Most agencies require models to purchase cards in batches of 100-200 cards and no more. This is more than likely because the newer you are to the business; the more you will have to test until you “find your stride” in front of a camera and can get “the shot” quickly. As you blossom as a model, your agent will need new cards to show clients how you are progressing.
A lot of models think that getting 500 copies of a composite card is a good thing. On one hand I understand this sort of thinking – you figure you will save money in the end and once you use the cards up – it’s time to put a new one together. This is NOT smart business thinking for a model. The fashion industry does NOT work in this manner. They want what’s hot! The want new, fashion-forward and current looks for the models they select to represent them. The want the strongest possible girls with the strongest card possible on their boards. Simply put they want you to replace a weak card – quickly. They don’t want to wait until you use up your 500 cards.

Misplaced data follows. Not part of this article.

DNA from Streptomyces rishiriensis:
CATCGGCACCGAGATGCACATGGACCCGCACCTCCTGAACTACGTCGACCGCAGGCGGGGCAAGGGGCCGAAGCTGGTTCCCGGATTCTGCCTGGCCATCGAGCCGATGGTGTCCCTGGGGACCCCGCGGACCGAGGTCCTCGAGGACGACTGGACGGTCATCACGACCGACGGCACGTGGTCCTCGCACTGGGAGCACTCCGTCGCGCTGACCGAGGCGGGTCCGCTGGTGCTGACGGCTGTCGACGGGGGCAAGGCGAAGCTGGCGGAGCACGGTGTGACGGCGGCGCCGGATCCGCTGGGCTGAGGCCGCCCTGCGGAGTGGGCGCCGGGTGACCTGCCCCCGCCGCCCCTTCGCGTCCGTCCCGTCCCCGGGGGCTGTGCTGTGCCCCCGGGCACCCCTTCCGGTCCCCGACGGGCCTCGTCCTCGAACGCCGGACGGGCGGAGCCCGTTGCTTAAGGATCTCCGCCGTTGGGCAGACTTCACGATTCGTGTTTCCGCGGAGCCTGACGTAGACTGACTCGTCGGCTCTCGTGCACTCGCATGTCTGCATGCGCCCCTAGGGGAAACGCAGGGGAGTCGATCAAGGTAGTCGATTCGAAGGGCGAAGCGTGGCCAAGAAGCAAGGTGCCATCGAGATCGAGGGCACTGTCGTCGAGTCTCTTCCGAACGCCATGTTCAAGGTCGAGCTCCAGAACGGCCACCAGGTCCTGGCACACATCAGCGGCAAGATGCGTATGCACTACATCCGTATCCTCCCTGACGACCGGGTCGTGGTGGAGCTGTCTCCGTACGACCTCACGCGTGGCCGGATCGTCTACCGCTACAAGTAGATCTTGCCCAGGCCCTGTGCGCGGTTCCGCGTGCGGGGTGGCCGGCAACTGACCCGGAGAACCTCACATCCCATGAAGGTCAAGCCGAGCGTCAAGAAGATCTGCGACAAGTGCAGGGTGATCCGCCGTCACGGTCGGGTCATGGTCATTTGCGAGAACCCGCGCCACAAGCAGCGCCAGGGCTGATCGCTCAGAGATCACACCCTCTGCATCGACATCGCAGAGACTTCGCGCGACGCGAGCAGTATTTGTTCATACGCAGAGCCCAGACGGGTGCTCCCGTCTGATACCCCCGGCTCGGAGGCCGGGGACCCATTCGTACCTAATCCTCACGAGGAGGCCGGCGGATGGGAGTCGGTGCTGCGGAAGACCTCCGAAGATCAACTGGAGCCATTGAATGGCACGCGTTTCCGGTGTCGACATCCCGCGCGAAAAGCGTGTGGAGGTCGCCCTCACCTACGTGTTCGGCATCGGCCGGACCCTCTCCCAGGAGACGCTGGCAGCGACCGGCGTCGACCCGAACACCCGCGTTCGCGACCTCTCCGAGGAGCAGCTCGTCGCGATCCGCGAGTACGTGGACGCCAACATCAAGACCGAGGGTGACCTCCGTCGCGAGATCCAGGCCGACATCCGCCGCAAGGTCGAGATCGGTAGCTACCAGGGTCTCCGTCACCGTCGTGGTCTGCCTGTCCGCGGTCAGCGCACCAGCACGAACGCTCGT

On the flip side, if a particular card is not working or getting you the attention you want from clients, you don’t really want to continue giving them out. It will become a nuisance after while, the fact that your phone is not ringing off the hook should let you know that your card is probably not generating interest the way you expected. If you just went and had 500 copies of the bad card printed, you are simply stuck with the extras and will probably be better off sending them out as Christmas cards to your friends and family. It’s better to start with the initial 100, send them out and wait and see what the response to the new card will be – then you will know if you need to reorder more of them.